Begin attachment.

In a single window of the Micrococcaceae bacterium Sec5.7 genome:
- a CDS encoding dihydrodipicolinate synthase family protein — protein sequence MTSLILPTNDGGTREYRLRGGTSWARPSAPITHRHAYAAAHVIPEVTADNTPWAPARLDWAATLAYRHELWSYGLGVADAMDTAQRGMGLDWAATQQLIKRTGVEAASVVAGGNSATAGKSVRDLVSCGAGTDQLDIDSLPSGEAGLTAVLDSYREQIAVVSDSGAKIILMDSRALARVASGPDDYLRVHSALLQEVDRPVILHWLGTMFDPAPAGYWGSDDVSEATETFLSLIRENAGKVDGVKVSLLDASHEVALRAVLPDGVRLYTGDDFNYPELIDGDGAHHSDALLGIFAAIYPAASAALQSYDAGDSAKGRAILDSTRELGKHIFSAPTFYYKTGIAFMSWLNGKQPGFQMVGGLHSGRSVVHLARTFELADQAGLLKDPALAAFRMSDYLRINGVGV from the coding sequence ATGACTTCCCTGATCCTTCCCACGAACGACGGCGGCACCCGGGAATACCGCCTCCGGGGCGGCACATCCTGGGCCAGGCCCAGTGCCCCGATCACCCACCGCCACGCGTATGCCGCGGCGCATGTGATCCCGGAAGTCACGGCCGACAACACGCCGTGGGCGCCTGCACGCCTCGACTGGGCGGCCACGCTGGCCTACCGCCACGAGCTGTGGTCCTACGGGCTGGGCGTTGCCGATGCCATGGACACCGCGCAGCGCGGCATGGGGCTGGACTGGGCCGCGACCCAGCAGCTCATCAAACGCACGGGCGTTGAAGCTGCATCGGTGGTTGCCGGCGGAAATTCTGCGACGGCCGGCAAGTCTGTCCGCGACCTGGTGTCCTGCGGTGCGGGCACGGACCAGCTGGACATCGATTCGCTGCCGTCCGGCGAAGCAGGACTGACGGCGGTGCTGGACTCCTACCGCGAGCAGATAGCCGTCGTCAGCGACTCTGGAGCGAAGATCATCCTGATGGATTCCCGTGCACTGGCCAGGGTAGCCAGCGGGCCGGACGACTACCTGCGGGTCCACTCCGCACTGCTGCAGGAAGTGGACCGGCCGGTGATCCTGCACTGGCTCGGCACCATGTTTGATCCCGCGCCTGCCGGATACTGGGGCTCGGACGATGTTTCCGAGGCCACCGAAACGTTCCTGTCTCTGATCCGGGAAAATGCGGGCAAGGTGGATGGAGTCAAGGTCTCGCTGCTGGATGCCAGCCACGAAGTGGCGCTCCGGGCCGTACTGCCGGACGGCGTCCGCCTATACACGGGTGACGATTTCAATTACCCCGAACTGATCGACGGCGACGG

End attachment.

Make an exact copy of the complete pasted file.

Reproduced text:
In a single window of the Micrococcaceae bacterium Sec5.7 genome:
- a CDS encoding dihydrodipicolinate synthase family protein — protein sequence MTSLILPTNDGGTREYRLRGGTSWARPSAPITHRHAYAAAHVIPEVTADNTPWAPARLDWAATLAYRHELWSYGLGVADAMDTAQRGMGLDWAATQQLIKRTGVEAASVVAGGNSATAGKSVRDLVSCGAGTDQLDIDSLPSGEAGLTAVLDSYREQIAVVSDSGAKIILMDSRALARVASGPDDYLRVHSALLQEVDRPVILHWLGTMFDPAPAGYWGSDDVSEATETFLSLIRENAGKVDGVKVSLLDASHEVALRAVLPDGVRLYTGDDFNYPELIDGDGAHHSDALLGIFAAIYPAASAALQSYDAGDSAKGRAILDSTRELGKHIFSAPTFYYKTGIAFMSWLNGKQPGFQMVGGLHSGRSVVHLARTFELADQAGLLKDPALAAFRMSDYLRINGVGV from the coding sequence ATGACTTCCCTGATCCTTCCCACGAACGACGGCGGCACCCGGGAATACCGCCTCCGGGGCGGCACATCCTGGGCCAGGCCCAGTGCCCCGATCACCCACCGCCACGCGTATGCCGCGGCGCATGTGATCCCGGAAGTCACGGCCGACAACACGCCGTGGGCGCCTGCACGCCTCGACTGGGCGGCCACGCTGGCCTACCGCCACGAGCTGTGGTCCTACGGGCTGGGCGTTGCCGATGCCATGGACACCGCGCAGCGCGGCATGGGGCTGGACTGGGCCGCGACCCAGCAGCTCATCAAACGCACGGGCGTTGAAGCTGCATCGGTGGTTGCCGGCGGAAATTCTGCGACGGCCGGCAAGTCTGTCCGCGACCTGGTGTCCTGCGGTGCGGGCACGGACCAGCTGGACATCGATTCGCTGCCGTCCGGCGAAGCAGGACTGACGGCGGTGCTGGACTCCTACCGCGAGCAGATAGCCGTCGTCAGCGACTCTGGAGCGAAGATCATCCTGATGGATTCCCGTGCACTGGCCAGGGTAGCCAGCGGGCCGGACGACTACCTGCGGGTCCACTCCGCACTGCTGCAGGAAGTGGACCGGCCGGTGATCCTGCACTGGCTCGGCACCATGTTTGATCCCGCGCCTGCCGGATACTGGGGCTCGGACGATGTTTCCGAGGCCACCGAAACGTTCCTGTCTCTGATCCGGGAAAATGCGGGCAAGGTGGATGGAGTCAAGGTCTCGCTGCTGGATGCCAGCCACGAAGTGGCGCTCCGGGCCGTACTGCCGGACGGCGTCCGCCTATACACGGGTGACGATTTCAATTACCCCGAACTGATCGACGGCGACGG